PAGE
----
Libya & the ambiguity of humanitarian intervention
When Qaddafi is finally deposed, the world may agree that “all’s well that ends well.” But first, some questions: Why did France & Britain lead the way? Why did the United States join the effort? How humanitarian is this humanitarian intervention? Is Qaddafi’s fitting end being achieved by doubtful means?
When Libya’s Muammar Qaddafi is finally deposed, the world may agree that “all’s well that ends well.” But first, some questions: Why did France and Britain lead the way? Why did the United States join the effort? How humanitarian is this humanitarian intervention? Is Qaddafi’s fitting end being achieved by doubtful means?
In February, when France and Britain announced support for the Libyan rebels, protecting their oil interests was an obvious reason, but there were others. The British could have been making amends for releasing the Libyan terrorist convicted of blowing up Pan Am Flight 103 in exchange for BP’s access to the country’s oil fields. France’s Nicolas Sarkozy was in serious need of better headlines after flubbing his response to the Tunisian uprising; he was also very taken with French philosopher Bernard-Henri Lévy’s passionate support for the rebels. And, oh yes—no one likes Qaddafi.
The United States, on the other hand, had little interest in Libya, as Secretary of Defense Robert Gates noted firmly, by way of saying, “Let’s not.” Yet, following a UN vote calling for the protection of civilians, the United States joined the conflict. Over many weeks, economic sanctions, an arms embargo, and NATO bombings have degraded Qaddafi’s forces while the rebels have improved their fighting ability under the tutelage of French and British trainers.
Why exactly is the United States there? Begin with the two words that inspired UN resolution 1973: humanitarian intervention. The resolution, which calls for the protection of civilians and a no-fly zone, is the basis for NATO’s actions. It passed amid claims that Qaddafi would commit crimes against humanity. That danger seemed compelling given his record of terrorism along with reports that he threatened to hunt down the rebels like rats. Would those threats have been carried out?
The responsibility to protect is an emerging international norm. When a credible threat of genocide, ethnic cleansing, or mass murder comes along the natural reaction is to prevent it. Who wants to be responsible for another Rwanda? At the same time, the call to protect can cloak less honorable reasons to attack (want his oil; don’t like him).
Consider, too, the perverse way that humanitarian intervention can escalate a conflict. In contrast to Rwanda or Bosnia, where the deaths of hundreds of thousands were ignored, calls for humanitarian intervention in Libya required only the threats of a madman, the ardent pleas of the rebels, and the cooperation of the Arab League.
Has the intervention met its intended purpose, protecting civilians? Since it began, Qaddafi’s forces have targeted civilians and besieged cities by cutting electricity, water, and food supplies. Whole neighborhoods have been shelled and hospitals destroyed. NATO, though avoiding civilian targets, has killed some civilians along with a number of rebels. From ten to thirty thousand Libyans are reported to have died (the imprecision reflects the chaos). Given that the rebels would have been defeated and the insurrection ended without NATO, has the intervention made the conflict more brutal than it would have been with Qaddafi left in place?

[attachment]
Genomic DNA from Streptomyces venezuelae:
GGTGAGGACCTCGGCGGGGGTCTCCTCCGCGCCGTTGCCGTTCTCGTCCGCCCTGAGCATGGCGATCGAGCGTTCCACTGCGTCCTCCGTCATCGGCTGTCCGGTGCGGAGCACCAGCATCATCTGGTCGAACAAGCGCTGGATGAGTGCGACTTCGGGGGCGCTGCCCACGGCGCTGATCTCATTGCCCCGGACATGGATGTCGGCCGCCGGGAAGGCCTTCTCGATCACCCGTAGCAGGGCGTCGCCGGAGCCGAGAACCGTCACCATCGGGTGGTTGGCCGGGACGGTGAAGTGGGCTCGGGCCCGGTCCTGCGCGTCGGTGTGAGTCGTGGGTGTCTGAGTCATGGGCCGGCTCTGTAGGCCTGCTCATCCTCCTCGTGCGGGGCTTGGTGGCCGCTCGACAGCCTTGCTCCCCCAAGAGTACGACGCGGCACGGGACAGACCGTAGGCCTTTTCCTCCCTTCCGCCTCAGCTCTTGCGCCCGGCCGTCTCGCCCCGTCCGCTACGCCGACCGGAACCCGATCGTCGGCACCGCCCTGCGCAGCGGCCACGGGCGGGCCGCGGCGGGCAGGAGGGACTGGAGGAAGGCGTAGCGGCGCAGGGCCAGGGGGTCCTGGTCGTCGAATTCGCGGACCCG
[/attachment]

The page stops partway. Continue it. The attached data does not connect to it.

We cannot know the answer to that, but the scenario underlines the moral hazard of humanitarian intervention. Moral hazard? We know about that from the 2008 financial meltdown, but its role in international affairs is no less important. Describing the phenomenon, Alan Kuperman writes that the responsibility to protect, “by raising expectations of diplomatic and military intervention…unintentionally fosters rebellion by lowering its expected cost and increasing its likelihood of success.” Did this happen in Libya? Did the rebels (now the National Transitional Council), by appealing to the “responsibility to protect” and drawing in NATO forces, save their insurrection? Was the responsibility to protect legitimate grounds for the UN resolution? Or was it misused?
Or was it simply the common denominator on which all could agree—a basis on which the United States and the Arab League could participate? France and England, ready to go to war, needed the United States, the Arabs, and NATO. Why did President Barack Obama finally agree? Consider the following: (1) pressure from advisers who feared another Rwanda; (2) a quid pro quo for British and French support in Iraq and Afghanistan; (3) a promise to the Pentagon of “no boots on the ground” to quiet military objections; (4) an opportunity to support multilateralism in which the United States did not have to take the lead; (5) everyone hates Qaddafi.
Is it that hatred that gives the coalition its cohesion? Certainly many will say “good riddance” to Qaddafi. But how long before another heart-rending appeal comes from a struggling rebel force citing the responsibility to protect? How long before humanitarian intervention becomes another reasonable excuse to start a war and kill thousands of people?
Further reading: “The Moral Hazard of Humanitarian Intervention: Lessons from the Balkans,” [.pdf] International Studies Quarterly (March 2008)
Bernard-Henri Lévy, who pressed French President Nicolas Sarkozy to lead the way into Libya, here makes the case for doing the same in Syria
Samantha Power, said to be among the advisers who pressed President Obama to join the war against Libya has a long history of lobbying for humanitarian intervention. Jacob Heilbrunn gives an account in The National Interest.